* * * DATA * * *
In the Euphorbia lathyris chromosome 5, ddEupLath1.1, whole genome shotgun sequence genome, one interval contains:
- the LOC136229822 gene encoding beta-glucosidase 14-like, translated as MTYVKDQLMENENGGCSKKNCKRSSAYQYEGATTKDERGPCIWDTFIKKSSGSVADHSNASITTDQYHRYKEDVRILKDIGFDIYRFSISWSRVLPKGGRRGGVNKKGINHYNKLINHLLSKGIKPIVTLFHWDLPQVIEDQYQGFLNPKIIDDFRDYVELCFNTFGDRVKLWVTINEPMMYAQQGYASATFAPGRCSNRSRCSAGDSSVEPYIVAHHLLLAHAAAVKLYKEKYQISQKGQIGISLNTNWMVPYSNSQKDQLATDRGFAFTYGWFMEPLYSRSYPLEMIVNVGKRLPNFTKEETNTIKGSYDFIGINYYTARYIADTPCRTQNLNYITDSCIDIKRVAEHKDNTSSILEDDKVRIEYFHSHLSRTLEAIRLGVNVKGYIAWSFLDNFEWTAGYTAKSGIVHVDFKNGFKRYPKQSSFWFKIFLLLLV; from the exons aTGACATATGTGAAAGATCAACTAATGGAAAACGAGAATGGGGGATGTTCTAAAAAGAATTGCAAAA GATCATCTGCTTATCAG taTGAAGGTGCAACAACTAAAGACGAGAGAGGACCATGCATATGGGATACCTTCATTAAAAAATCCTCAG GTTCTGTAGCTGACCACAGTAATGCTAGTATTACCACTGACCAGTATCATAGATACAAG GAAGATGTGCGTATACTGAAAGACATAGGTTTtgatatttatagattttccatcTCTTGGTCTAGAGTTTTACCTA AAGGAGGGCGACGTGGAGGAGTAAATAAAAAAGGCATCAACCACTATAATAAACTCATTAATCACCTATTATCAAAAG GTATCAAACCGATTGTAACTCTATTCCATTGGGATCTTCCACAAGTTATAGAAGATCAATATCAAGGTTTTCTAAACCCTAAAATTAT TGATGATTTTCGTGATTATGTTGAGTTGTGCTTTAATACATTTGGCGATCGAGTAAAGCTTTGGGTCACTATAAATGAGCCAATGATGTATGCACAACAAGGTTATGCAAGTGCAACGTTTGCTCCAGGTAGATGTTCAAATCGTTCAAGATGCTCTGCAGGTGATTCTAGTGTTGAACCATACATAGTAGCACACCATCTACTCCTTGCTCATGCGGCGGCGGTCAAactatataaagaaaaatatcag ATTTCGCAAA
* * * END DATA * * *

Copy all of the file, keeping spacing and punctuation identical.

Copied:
In the Euphorbia lathyris chromosome 5, ddEupLath1.1, whole genome shotgun sequence genome, one interval contains:
- the LOC136229822 gene encoding beta-glucosidase 14-like, translated as MTYVKDQLMENENGGCSKKNCKRSSAYQYEGATTKDERGPCIWDTFIKKSSGSVADHSNASITTDQYHRYKEDVRILKDIGFDIYRFSISWSRVLPKGGRRGGVNKKGINHYNKLINHLLSKGIKPIVTLFHWDLPQVIEDQYQGFLNPKIIDDFRDYVELCFNTFGDRVKLWVTINEPMMYAQQGYASATFAPGRCSNRSRCSAGDSSVEPYIVAHHLLLAHAAAVKLYKEKYQISQKGQIGISLNTNWMVPYSNSQKDQLATDRGFAFTYGWFMEPLYSRSYPLEMIVNVGKRLPNFTKEETNTIKGSYDFIGINYYTARYIADTPCRTQNLNYITDSCIDIKRVAEHKDNTSSILEDDKVRIEYFHSHLSRTLEAIRLGVNVKGYIAWSFLDNFEWTAGYTAKSGIVHVDFKNGFKRYPKQSSFWFKIFLLLLV; from the exons aTGACATATGTGAAAGATCAACTAATGGAAAACGAGAATGGGGGATGTTCTAAAAAGAATTGCAAAA GATCATCTGCTTATCAG taTGAAGGTGCAACAACTAAAGACGAGAGAGGACCATGCATATGGGATACCTTCATTAAAAAATCCTCAG GTTCTGTAGCTGACCACAGTAATGCTAGTATTACCACTGACCAGTATCATAGATACAAG GAAGATGTGCGTATACTGAAAGACATAGGTTTtgatatttatagattttccatcTCTTGGTCTAGAGTTTTACCTA AAGGAGGGCGACGTGGAGGAGTAAATAAAAAAGGCATCAACCACTATAATAAACTCATTAATCACCTATTATCAAAAG GTATCAAACCGATTGTAACTCTATTCCATTGGGATCTTCCACAAGTTATAGAAGATCAATATCAAGGTTTTCTAAACCCTAAAATTAT TGATGATTTTCGTGATTATGTTGAGTTGTGCTTTAATACATTTGGCGATCGAGTAAAGCTTTGGGTCACTATAAATGAGCCAATGATGTATGCACAACAAGGTTATGCAAGTGCAACGTTTGCTCCAGGTAGATGTTCAAATCGTTCAAGATGCTCTGCAGGTGATTCTAGTGTTGAACCATACATAGTAGCACACCATCTACTCCTTGCTCATGCGGCGGCGGTCAAactatataaagaaaaatatcag ATTTCGCAAA